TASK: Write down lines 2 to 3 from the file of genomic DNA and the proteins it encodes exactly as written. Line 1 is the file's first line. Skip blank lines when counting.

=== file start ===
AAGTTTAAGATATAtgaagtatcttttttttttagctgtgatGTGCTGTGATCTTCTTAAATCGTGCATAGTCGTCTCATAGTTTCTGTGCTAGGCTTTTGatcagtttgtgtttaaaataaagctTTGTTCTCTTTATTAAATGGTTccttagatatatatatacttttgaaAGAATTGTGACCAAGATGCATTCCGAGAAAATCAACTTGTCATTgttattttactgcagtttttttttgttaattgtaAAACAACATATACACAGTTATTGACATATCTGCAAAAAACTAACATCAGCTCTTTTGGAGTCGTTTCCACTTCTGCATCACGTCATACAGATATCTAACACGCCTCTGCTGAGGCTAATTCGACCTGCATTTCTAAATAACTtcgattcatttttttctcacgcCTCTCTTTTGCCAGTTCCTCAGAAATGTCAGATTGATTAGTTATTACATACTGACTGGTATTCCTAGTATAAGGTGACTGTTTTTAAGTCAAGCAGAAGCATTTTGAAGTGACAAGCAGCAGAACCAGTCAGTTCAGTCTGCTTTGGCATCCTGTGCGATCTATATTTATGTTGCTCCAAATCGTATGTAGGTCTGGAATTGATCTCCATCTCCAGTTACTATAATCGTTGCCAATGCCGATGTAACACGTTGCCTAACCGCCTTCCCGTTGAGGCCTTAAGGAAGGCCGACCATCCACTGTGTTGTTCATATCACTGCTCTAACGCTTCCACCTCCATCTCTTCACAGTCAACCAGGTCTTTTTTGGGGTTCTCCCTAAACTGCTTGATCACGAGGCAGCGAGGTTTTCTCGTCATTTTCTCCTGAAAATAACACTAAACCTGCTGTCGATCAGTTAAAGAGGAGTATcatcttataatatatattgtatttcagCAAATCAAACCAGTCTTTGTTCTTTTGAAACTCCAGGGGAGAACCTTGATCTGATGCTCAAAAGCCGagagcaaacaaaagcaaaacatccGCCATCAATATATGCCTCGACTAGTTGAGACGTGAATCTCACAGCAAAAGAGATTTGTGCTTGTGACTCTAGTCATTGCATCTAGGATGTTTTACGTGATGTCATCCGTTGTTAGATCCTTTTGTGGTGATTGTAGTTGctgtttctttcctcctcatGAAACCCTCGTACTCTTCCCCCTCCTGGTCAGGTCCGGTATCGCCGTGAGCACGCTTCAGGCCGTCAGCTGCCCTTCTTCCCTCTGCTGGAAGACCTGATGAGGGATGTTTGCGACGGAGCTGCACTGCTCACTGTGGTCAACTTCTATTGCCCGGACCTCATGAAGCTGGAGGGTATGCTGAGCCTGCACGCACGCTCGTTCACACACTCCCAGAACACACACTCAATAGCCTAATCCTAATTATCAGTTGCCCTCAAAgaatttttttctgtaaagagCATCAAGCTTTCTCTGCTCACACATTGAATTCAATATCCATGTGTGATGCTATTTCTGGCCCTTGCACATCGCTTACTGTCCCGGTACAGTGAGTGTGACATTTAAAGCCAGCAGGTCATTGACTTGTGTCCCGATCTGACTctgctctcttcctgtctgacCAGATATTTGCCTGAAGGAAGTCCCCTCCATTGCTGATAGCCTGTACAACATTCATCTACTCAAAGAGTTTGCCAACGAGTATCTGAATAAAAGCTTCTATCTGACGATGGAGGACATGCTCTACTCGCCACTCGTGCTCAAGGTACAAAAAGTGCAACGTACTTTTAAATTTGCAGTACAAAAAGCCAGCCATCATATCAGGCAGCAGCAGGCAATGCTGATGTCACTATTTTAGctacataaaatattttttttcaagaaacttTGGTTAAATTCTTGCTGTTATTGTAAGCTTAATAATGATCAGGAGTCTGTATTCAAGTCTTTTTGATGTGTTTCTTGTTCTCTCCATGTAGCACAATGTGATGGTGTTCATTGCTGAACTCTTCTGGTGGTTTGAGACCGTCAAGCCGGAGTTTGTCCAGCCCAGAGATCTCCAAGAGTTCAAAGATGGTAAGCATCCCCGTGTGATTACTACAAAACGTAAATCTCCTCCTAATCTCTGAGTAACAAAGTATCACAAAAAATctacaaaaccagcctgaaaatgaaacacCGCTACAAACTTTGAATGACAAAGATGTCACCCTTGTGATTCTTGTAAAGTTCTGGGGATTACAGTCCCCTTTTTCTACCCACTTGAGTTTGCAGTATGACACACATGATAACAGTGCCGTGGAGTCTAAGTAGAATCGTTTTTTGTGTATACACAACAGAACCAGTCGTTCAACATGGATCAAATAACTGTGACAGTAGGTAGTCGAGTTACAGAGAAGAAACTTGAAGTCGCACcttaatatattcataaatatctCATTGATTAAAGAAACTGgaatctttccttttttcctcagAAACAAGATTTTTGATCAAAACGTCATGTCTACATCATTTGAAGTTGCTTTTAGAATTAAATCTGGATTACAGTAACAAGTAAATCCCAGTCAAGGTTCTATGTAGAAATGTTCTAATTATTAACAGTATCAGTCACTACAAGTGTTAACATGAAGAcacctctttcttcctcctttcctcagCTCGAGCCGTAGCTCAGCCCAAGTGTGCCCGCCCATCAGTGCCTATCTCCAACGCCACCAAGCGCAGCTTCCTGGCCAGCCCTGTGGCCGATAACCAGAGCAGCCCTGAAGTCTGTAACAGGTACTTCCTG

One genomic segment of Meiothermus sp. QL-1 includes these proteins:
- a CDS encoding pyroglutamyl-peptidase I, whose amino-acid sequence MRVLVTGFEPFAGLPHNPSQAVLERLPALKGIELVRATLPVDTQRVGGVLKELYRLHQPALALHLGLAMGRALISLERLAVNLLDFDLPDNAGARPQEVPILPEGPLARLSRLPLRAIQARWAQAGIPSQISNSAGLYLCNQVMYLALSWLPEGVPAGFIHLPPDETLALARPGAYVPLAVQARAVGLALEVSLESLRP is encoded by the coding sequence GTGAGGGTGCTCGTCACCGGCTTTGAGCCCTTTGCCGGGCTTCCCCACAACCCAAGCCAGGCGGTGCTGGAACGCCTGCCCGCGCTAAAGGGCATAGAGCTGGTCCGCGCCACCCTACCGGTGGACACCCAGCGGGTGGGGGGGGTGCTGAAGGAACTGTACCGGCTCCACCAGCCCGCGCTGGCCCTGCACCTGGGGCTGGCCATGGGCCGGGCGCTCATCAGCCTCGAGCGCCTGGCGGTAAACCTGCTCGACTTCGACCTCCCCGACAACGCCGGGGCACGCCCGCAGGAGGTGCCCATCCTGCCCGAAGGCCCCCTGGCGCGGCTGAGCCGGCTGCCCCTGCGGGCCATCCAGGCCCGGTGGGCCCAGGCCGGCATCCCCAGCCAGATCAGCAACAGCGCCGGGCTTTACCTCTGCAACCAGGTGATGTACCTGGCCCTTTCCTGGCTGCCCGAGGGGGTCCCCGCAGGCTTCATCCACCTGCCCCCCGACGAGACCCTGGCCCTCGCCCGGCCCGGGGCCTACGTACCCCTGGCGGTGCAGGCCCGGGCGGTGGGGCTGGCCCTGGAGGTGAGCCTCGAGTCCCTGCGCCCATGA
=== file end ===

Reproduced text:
One genomic segment of Meiothermus sp. QL-1 includes these proteins:
- a CDS encoding pyroglutamyl-peptidase I, whose amino-acid sequence MRVLVTGFEPFAGLPHNPSQAVLERLPALKGIELVRATLPVDTQRVGGVLKELYRLHQPALALHLGLAMGRALISLERLAVNLLDFDLPDNAGARPQEVPILPEGPLARLSRLPLRAIQARWAQAGIPSQISNSAGLYLCNQVMYLALSWLPEGVPAGFIHLPPDETLALARPGAYVPLAVQARAVGLALEVSLESLRP is encoded by the coding sequence GTGAGGGTGCTCGTCACCGGCTTTGAGCCCTTTGCCGGGCTTCCCCACAACCCAAGCCAGGCGGTGCTGGAACGCCTGCCCGCGCTAAAGGGCATAGAGCTGGTCCGCGCCACCCTACCGGTGGACACCCAGCGGGTGGGGGGGGTGCTGAAGGAACTGTACCGGCTCCACCAGCCCGCGCTGGCCCTGCACCTGGGGCTGGCCATGGGCCGGGCGCTCATCAGCCTCGAGCGCCTGGCGGTAAACCTGCTCGACTTCGACCTCCCCGACAACGCCGGGGCACGCCCGCAGGAGGTGCCCATCCTGCCCGAAGGCCCCCTGGCGCGGCTGAGCCGGCTGCCCCTGCGGGCCATCCAGGCCCGGTGGGCCCAGGCCGGCATCCCCAGCCAGATCAGCAACAGCGCCGGGCTTTACCTCTGCAACCAGGTGATGTACCTGGCCCTTTCCTGGCTGCCCGAGGGGGTCCCCGCAGGCTTCATCCACCTGCCCCCCGACGAGACCCTGGCCCTCGCCCGGCCCGGGGCCTACGTACCCCTGGCGGTGCAGGCCCGGGCGGTGGGGCTGGCCCTGGAGGTGAGCCTCGAGTCCCTGCGCCCATGA